To the old question, Is there a ghost in the machine? we can now answer: No, but there is a consumer.
Can’t we all just get along? Apparently not. Some identities have disapproval of other identities built into them.
We might suppose that if everyone gets to choose his or her identity, then universal contentment will be established. After all, if we can all be what we want to be, what possible unhappiness or conflict can arise? As the recent rows within the LGBT community demonstrate, however, people of the same trade never agree. Some choices excite disapproval from those who diverge even slightly from the identity claimed by others:
As Kenneth Minogue has pointed out in Alien Powers, the first impulse of someone who has abandoned his old identity and embraced a new one is an evangelical impulse. He wants to tell everyone that once he was blind, that now he sees, but that they are still blind. And what he sees is that his old identity was a fraud and an imposition, and that their current identity still is. Hence, new identities tend to attack and seek to replace their counterparts among existing identities. The gay or feminist identity will define itself by opposition to the traditional sexual identities of male and female. These it will decry as socially constructed and consequently false and oppressive—“Heterosexism” in the approved jargon.
Can’t we all just get along? Apparently not. Some identities have disapproval of other identities built into them. And not only sexual or racial identities, but also national, ideological, personal, and religious identities:
Not even the most multicultural feminist can extend tolerance, let alone approval, to an Islamic identity because of its narrow concept of women’s education. Similarly, the Afrocentrist or Hispanic activist is likely to reject the political arrangements and electoral boundaries based upon a nonracial or monocultural concept of American identity and demand forms of political representation which treat ethnic groups as the building blocks of political society. Hence, the emergence of legal theories, in the writings of Lani Guinier and others, that would revive “fancy franchises” and “concurrent majorities” on the underlying assumption that minorities and majorities are not continually forming and reforming on different issues, but permanently frozen along ethnic and racial lines. Hence, in numberless ways, the multiplication of chosen identities leads to endless social conflict.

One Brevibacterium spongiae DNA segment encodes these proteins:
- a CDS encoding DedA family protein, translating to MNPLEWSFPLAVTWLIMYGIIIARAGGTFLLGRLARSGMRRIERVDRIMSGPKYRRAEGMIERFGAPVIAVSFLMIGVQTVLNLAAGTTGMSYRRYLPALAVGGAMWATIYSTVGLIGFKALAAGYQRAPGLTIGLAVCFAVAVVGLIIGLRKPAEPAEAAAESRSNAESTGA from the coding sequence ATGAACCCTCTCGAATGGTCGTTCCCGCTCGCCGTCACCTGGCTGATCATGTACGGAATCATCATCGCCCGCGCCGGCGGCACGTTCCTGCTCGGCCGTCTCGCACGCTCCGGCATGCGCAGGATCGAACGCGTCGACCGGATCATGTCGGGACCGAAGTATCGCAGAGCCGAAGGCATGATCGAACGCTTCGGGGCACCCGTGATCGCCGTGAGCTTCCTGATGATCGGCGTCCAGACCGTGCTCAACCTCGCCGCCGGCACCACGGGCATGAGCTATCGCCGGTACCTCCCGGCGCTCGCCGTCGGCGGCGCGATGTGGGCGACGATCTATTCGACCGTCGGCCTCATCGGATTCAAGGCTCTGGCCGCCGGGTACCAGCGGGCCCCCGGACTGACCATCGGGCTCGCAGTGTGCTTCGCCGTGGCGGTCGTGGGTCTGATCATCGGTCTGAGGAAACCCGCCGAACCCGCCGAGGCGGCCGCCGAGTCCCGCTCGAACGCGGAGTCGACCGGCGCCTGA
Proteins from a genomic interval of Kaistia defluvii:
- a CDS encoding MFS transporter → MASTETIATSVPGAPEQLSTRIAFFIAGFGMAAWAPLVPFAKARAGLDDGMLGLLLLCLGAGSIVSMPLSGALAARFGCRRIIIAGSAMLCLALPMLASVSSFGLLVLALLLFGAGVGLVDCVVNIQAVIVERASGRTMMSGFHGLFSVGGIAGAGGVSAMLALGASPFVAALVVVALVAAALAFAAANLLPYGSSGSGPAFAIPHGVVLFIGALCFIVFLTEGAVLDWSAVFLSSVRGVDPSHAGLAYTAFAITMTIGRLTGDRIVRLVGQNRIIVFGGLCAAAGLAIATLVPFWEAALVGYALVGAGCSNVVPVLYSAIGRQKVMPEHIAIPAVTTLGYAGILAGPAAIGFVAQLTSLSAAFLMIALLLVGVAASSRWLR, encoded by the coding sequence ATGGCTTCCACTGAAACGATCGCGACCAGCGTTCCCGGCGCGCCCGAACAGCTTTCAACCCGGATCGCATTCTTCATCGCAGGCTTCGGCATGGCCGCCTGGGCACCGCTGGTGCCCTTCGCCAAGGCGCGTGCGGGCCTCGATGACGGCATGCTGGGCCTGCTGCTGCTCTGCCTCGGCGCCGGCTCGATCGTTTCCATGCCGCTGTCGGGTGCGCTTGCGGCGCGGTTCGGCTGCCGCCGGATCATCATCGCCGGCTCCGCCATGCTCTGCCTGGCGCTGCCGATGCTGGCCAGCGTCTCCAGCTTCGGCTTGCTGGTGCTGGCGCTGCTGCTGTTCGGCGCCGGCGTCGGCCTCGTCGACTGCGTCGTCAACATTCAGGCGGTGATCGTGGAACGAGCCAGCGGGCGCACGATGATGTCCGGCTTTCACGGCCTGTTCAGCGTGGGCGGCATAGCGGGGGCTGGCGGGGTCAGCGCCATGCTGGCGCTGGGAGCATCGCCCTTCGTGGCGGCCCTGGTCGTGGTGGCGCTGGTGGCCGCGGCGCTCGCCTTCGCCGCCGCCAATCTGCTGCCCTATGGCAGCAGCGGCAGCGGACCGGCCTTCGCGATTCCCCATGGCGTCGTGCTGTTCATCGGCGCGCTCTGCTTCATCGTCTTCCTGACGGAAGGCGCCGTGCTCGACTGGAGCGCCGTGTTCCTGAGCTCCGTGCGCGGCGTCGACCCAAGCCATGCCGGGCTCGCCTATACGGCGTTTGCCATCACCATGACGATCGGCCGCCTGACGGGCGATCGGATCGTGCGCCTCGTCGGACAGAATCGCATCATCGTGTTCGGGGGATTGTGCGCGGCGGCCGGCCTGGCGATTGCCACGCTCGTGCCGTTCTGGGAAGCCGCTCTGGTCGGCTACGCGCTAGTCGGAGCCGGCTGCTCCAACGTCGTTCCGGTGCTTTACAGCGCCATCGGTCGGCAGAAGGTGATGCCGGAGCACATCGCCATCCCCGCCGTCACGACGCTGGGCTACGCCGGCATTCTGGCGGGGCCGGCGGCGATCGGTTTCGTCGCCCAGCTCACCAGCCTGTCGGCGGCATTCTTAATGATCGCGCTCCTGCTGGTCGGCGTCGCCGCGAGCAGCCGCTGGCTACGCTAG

When modern psychologists and modernist writers began deconstructing what they thought was the prison of a rigid and unreflecting identity, they doubtless thought they were liberating the citizens to stroll about in free and equal relationships without bumping into the barriers of race, gender, ethnicity, and class. What they were in fact doing was laying the epistemological ground for a low-intensity civil war.
Many of the references are now dated. Others — Zelig, Tom Wolfe — are still very current. Tom Wolfe’s novel about Miami and the new American tribalism, written since, deepens our understanding of these risks of identity. And the Jenner, Dolezal, and Jindal cases might almost have occurred in order to illustrate arguments in the article for which I didn’t then have examples.
You can read the whole thing here. It covers a lot of other ground. And it doesn’t read like yesterday’s news. Alarmingly.